So you want to buy a boat that is not brand new. Sure, why not? There really is a lot to be said for it: Modern GRP boats are robust, durable and therefore one thing above all: inexpensive. But they are often better equipped than the new, but bare “entry-level models”, the option! Option! – Must be completed with many crosses on the list of accessories at an additional cost. A used boat should also be over the various quirks and quirks that new models are sometimes plagued by, and the loss in value when reselling is significantly lower than with a ship that is bought brand new.
The following applies: It has never been easier to get an overview, the selection of boats has never been greater than today. There are thousands of them on offer, many of them at bargain prices. But be careful: Often nothing is more expensive than buying cheap.
The good news: In the age of the Internet, everyone has the opportunity to obtain comprehensive and free information about the market situation or even specific boats. Regional, national, international, everything is just a click away today. Specialist magazines and internet portals simplify research and enable extensive comparisons not only in terms of price, but also in terms of condition and equipment. But what else do you have to know to make the campaign a success? What are the key points that should be discussed or inspected before buying? And what about reviewers? Here are the most important tips:
Choice of boat type
Before you fall madly in love with a boat, ask yourself whether it can live up to your needs. The following criteria must be clarified before the boat search:
- In which area should the boat mainly be used?
- What are the prevailing wind and weather conditions there?
- How high should the payload or passenger capacity be?
- How long should the tours last on average?
- Do you have the necessary driving license / driver’s license?
- Are you familiar with the type of boat?
- How much own funds or outside capital should be invested in the acquisition?
Nowhere is it easier to get an overview of the price range of comparable boats than on the Internet or in the classifieds of the specialist magazines. Other interesting sources when looking for a boat are the advertisements of the yacht brokers or the private notices in clubs and marinas. Even if the advertisements often promise more than the boats deliver on closer inspection, it is never wrong to create a basis for comparison in advance, which could be helpful later in the selection of the ship and the negotiations. You could also order the printed “Marine” rating list for a hefty $ 260 from the Schwacke website.
Once you’ve decided on a boat and contacted the owner or broker, the real buying process begins. The following applies: trust is good, control is better. Be sure to take the opportunity to take a close look at the boat for yourself. Pay attention to details: even if they are inconspicuous, they could indicate bigger problems:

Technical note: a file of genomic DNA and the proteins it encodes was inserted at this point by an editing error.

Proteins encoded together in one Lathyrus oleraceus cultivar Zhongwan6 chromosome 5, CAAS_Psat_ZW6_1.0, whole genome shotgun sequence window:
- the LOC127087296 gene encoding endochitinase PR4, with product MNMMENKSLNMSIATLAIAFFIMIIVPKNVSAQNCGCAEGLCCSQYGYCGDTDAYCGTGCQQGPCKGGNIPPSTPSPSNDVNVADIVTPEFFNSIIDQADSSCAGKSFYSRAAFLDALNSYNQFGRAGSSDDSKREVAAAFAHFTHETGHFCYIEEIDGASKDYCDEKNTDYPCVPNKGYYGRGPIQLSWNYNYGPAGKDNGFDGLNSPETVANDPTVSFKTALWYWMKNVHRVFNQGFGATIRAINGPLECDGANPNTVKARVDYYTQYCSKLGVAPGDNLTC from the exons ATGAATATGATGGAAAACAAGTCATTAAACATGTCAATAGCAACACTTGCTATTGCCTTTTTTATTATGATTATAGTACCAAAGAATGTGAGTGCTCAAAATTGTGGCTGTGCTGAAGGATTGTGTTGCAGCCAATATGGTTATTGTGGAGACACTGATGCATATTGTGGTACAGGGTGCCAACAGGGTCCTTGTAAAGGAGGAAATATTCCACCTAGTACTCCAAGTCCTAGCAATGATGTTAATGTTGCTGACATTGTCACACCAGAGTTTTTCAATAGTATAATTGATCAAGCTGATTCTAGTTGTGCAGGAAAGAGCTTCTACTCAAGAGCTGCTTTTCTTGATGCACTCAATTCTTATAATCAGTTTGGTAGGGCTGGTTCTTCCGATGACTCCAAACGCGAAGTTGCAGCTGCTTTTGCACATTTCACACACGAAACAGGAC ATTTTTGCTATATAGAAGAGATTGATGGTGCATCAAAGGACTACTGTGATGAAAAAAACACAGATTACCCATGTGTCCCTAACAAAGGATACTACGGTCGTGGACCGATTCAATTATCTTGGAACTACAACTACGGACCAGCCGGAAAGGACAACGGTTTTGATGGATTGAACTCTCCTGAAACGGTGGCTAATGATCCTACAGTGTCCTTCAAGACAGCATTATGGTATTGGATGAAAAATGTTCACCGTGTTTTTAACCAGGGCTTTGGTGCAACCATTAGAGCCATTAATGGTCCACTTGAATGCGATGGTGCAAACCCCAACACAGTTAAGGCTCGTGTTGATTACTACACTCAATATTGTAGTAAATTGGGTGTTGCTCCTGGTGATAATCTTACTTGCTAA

- Blisters and osmosis
- Jumps in the gelcoat
- damage to the keel
- Bearing play in the steering gear
- Imprecise or sluggish steering mechanism
- Propeller damage
- Transmission problems
- Damage to spars, standing and running rigging and keel bolts (if it is a sailing yacht).
- Condition of bulkheads, stringers, frames and sea valves
- Electrics (the wiring should be laid clean and signposted)
- Check the installation of the water supply (pumps, hot water preparation, etc.)
- Function of the engine (starting, idling, cooling water discharge, smoke development)
- Also important: the inspection on the crane or trailer, which provides information about the condition of the underwater hull and the paintwork, but also about the keel, propeller and rudder system.
An experienced and fair seller may have his own report, which was drawn up by an independent expert. You are free to accept this or to call in an expert from your whale yourself, who will draw up a counter-opinion. The costs for this depend of course on the size of the boat, but are usually profitable because they help to realistically assess the real price of the boat, which consists of the purchase price and follow-up costs (repair, maintenance, etc.), or to correct it downwards . All in all: When buying a used boat, in most cases it is worthwhile to get the expert opinion of a boat expert
And many a prospect has already refrained from doing an unreasonable deal after an expert opinion. Here you can find the extract from the register of experts of the association for international boat experts.
Of course, you should go on the water with every boat before signing the purchase agreement. Pay attention to the condition. Is it thoroughly cleaned and tidy? Also ask what items of equipment on board are included in the purchase price. Try to pick a day when it’s a little windy because after all, you want to know how the boat will perform in rough water.
The purchase agreement
The following points should be included:
- Name and address of the buyer or the seller (presentation of the identity card)
- Proof of ownership
- Actual purchase price
- Type of payment processing
- Exact description of the boat with hull or engine number
- CE certificate
- Detailed list of supplied equipment
- Place and time of handover of the ship
- warranty claims
- VAT certificate
- The payment to the seller should wait until the conclusion of the purchase contract and, if necessary, can also be processed via a trustee account.